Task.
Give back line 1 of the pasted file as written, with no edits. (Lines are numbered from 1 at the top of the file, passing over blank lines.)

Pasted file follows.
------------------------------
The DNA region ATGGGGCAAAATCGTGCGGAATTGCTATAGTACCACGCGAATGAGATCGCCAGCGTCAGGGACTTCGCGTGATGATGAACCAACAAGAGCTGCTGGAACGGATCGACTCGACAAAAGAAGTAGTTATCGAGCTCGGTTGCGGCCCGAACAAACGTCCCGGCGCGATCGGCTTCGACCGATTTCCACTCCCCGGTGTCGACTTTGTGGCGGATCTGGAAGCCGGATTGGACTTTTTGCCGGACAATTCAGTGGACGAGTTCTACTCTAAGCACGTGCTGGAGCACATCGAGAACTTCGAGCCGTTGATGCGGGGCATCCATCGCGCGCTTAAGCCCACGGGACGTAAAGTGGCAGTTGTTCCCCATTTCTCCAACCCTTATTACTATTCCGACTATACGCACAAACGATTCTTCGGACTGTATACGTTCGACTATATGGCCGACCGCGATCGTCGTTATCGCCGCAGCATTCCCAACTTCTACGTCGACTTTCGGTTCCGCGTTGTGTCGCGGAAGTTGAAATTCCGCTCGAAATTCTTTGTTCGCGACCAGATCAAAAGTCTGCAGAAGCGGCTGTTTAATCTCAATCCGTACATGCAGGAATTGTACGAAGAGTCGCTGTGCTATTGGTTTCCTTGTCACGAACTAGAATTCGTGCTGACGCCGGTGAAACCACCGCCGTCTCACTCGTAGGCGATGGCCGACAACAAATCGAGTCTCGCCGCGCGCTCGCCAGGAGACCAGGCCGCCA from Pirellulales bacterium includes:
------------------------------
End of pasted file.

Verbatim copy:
The DNA region ATGGGGCAAAATCGTGCGGAATTGCTATAGTACCACGCGAATGAGATCGCCAGCGTCAGGGACTTCGCGTGATGATGAACCAACAAGAGCTGCTGGAACGGATCGACTCGACAAAAGAAGTAGTTATCGAGCTCGGTTGCGGCCCGAACAAACGTCCCGGCGCGATCGGCTTCGACCGATTTCCACTCCCCGGTGTCGACTTTGTGGCGGATCTGGAAGCCGGATTGGACTTTTTGCCGGACAATTCAGTGGACGAGTTCTACTCTAAGCACGTGCTGGAGCACATCGAGAACTTCGAGCCGTTGATGCGGGGCATCCATCGCGCGCTTAAGCCCACGGGACGTAAAGTGGCAGTTGTTCCCCATTTCTCCAACCCTTATTACTATTCCGACTATACGCACAAACGATTCTTCGGACTGTATACGTTCGACTATATGGCCGACCGCGATCGTCGTTATCGCCGCAGCATTCCCAACTTCTACGTCGACTTTCGGTTCCGCGTTGTGTCGCGGAAGTTGAAATTCCGCTCGAAATTCTTTGTTCGCGACCAGATCAAAAGTCTGCAGAAGCGGCTGTTTAATCTCAATCCGTACATGCAGGAATTGTACGAAGAGTCGCTGTGCTATTGGTTTCCTTGTCACGAACTAGAATTCGTGCTGACGCCGGTGAAACCACCGCCGTCTCACTCGTAGGCGATGGCCGACAACAAATCGAGTCTCGCCGCGCGCTCGCCAGGAGACCAGGCCGCCA from Pirellulales bacterium includes: